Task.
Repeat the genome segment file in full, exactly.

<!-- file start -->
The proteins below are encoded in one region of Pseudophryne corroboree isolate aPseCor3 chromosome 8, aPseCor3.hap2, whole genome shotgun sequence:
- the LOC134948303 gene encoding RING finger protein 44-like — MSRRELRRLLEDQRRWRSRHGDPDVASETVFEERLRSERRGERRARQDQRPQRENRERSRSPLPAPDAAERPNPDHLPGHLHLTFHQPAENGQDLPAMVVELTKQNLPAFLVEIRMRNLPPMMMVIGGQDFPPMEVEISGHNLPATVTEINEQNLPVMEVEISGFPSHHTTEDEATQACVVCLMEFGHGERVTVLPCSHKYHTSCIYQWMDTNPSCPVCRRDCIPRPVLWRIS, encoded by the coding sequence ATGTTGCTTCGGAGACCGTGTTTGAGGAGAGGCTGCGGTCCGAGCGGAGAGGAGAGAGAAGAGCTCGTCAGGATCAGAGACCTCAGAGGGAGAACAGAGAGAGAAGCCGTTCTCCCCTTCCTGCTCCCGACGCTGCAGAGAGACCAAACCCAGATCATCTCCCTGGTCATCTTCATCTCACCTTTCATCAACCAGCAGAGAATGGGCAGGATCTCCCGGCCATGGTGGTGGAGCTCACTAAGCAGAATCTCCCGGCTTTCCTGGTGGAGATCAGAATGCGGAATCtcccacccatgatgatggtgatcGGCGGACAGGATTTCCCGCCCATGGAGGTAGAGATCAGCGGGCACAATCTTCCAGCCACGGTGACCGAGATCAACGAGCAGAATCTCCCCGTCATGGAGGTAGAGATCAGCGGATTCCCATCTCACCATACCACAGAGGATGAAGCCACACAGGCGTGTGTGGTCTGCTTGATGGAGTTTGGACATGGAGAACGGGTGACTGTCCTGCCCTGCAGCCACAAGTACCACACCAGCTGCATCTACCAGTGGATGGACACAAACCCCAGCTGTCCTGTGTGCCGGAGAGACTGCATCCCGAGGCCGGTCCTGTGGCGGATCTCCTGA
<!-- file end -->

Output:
The proteins below are encoded in one region of Pseudophryne corroboree isolate aPseCor3 chromosome 8, aPseCor3.hap2, whole genome shotgun sequence:
- the LOC134948303 gene encoding RING finger protein 44-like — MSRRELRRLLEDQRRWRSRHGDPDVASETVFEERLRSERRGERRARQDQRPQRENRERSRSPLPAPDAAERPNPDHLPGHLHLTFHQPAENGQDLPAMVVELTKQNLPAFLVEIRMRNLPPMMMVIGGQDFPPMEVEISGHNLPATVTEINEQNLPVMEVEISGFPSHHTTEDEATQACVVCLMEFGHGERVTVLPCSHKYHTSCIYQWMDTNPSCPVCRRDCIPRPVLWRIS, encoded by the coding sequence ATGTTGCTTCGGAGACCGTGTTTGAGGAGAGGCTGCGGTCCGAGCGGAGAGGAGAGAGAAGAGCTCGTCAGGATCAGAGACCTCAGAGGGAGAACAGAGAGAGAAGCCGTTCTCCCCTTCCTGCTCCCGACGCTGCAGAGAGACCAAACCCAGATCATCTCCCTGGTCATCTTCATCTCACCTTTCATCAACCAGCAGAGAATGGGCAGGATCTCCCGGCCATGGTGGTGGAGCTCACTAAGCAGAATCTCCCGGCTTTCCTGGTGGAGATCAGAATGCGGAATCtcccacccatgatgatggtgatcGGCGGACAGGATTTCCCGCCCATGGAGGTAGAGATCAGCGGGCACAATCTTCCAGCCACGGTGACCGAGATCAACGAGCAGAATCTCCCCGTCATGGAGGTAGAGATCAGCGGATTCCCATCTCACCATACCACAGAGGATGAAGCCACACAGGCGTGTGTGGTCTGCTTGATGGAGTTTGGACATGGAGAACGGGTGACTGTCCTGCCCTGCAGCCACAAGTACCACACCAGCTGCATCTACCAGTGGATGGACACAAACCCCAGCTGTCCTGTGTGCCGGAGAGACTGCATCCCGAGGCCGGTCCTGTGGCGGATCTCCTGA